The Bakers signed a resolution in compliance with the Court order and Heron Creek was sold.

Court of Appeal decision

The Bakers unsuccessfully appealed to the Court of Appeal.  The Court of Appeal held that the appeal was moot as the farm had already been sold.

Supreme Court

The Bakers sought leave to appeal to the Supreme Court. 

Although the Supreme Court accepted that the appeal was moot in the sense that the farm had been sold it decided that the Court of Appeal should have heard the appeal on the basis that:

  • The award of costs may be reversed on appeal;
  • The High Court decision raised important questions about the interaction between sections 129 and 174 of the Companies Act; and
  • The truncation of the process in circumstances where the outcome was final, rather than interlocutory, was unfair.
Unfair process

The Supreme Court held that:

  • the truncation of the process;
  • the High Court’s order requiring the Bakers to sign the special resolution was not a matter that had been the subject of pleading or advance notice; and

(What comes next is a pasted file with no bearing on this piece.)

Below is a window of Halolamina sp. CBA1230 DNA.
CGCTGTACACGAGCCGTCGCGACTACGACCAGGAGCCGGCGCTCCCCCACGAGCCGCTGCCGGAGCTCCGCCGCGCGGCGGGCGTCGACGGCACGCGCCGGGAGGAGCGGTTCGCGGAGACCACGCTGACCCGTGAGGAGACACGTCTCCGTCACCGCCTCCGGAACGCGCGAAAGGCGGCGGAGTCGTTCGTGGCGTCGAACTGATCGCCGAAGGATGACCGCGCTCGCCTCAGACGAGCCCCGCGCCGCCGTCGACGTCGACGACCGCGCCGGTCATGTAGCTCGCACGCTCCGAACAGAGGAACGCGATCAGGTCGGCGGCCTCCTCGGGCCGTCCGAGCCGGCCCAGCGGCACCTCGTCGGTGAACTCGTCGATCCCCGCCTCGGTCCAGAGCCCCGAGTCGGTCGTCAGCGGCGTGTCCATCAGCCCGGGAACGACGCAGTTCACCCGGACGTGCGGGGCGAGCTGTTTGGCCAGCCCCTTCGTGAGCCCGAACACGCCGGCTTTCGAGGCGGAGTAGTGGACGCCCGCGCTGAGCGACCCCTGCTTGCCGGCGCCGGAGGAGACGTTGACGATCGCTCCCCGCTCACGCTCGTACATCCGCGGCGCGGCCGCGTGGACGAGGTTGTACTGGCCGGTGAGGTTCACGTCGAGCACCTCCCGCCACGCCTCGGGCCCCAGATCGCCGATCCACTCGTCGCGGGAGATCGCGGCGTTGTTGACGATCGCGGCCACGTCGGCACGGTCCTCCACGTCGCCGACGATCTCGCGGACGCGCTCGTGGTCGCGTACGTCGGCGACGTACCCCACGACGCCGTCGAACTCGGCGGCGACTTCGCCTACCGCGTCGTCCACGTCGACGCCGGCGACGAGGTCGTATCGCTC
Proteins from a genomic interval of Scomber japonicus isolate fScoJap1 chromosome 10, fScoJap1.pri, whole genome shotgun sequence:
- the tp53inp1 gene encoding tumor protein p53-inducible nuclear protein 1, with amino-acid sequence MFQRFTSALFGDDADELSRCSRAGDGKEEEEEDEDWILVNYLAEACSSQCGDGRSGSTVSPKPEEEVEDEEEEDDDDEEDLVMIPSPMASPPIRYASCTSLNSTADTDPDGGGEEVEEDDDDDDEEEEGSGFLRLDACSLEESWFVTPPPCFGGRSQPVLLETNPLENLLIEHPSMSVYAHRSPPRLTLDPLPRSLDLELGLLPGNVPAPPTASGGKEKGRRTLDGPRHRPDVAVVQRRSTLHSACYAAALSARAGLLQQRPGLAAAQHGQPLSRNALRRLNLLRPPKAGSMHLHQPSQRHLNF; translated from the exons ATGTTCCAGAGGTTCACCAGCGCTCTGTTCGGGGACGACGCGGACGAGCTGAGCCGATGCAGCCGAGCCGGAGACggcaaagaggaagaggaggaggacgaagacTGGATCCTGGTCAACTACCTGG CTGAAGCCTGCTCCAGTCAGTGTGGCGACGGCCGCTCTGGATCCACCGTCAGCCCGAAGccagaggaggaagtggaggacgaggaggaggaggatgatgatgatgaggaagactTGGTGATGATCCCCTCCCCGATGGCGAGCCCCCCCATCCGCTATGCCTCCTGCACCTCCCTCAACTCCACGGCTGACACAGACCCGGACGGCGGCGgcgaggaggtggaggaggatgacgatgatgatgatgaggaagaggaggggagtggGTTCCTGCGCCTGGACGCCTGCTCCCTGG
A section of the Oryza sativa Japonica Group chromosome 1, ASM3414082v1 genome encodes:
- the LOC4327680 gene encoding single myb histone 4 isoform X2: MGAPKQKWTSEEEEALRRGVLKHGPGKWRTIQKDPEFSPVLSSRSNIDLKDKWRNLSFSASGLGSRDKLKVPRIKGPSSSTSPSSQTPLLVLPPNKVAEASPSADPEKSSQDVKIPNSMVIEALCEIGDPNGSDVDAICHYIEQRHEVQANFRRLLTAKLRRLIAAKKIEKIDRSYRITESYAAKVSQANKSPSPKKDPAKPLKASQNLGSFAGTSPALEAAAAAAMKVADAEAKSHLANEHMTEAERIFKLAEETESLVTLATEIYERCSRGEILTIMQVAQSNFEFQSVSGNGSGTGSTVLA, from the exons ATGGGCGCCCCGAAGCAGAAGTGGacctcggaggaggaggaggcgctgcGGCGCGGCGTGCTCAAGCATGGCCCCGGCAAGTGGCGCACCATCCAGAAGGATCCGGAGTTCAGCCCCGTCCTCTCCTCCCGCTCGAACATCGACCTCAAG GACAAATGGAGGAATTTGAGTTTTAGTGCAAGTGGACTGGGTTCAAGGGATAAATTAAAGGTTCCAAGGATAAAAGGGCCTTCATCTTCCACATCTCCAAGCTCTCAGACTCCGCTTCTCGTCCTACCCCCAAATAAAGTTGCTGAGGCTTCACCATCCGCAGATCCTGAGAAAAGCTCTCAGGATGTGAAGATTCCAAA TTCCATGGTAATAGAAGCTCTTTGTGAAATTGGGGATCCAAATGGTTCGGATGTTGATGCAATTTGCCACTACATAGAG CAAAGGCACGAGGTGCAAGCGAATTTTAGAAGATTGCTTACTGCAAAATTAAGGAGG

• the final determination made by the High Court might stand in the way of any future proceedings by the Bakers against the Hodders,

all which unfairly affected the Bakers’ presentation of their case.

Prejudiced shareholders provision

Commonly, applications of prejudicial conduct arise in the context of small, family owned companies.  In these companies there is often an understanding that all shareholders will take part in the business and it transpires that either a shareholder is excluded from the management of the company, or its corresponding director fails to pull his or her weight.  Courts have very wide powers to make an order to remedy the prejudicial conduct, though such orders are usually in the form of liquidation or forced share sales. 

In the High Court the Hodders argued that the Company’s position and their position as shareholders were unfairly prejudiced by the Bakers’ refusal to sign a special resolution.  The High Court confirmed that they were prejudiced in their capacities as directors and shareholders on the basis that unless the farm was sold, the Company’s debts would increase with no prospect of repayment.  It took full advantage of the wide powers available to it to remedy the prejudicial conduct in ordering the Bakers to sign a special resolution under section 129 of the Companies Act.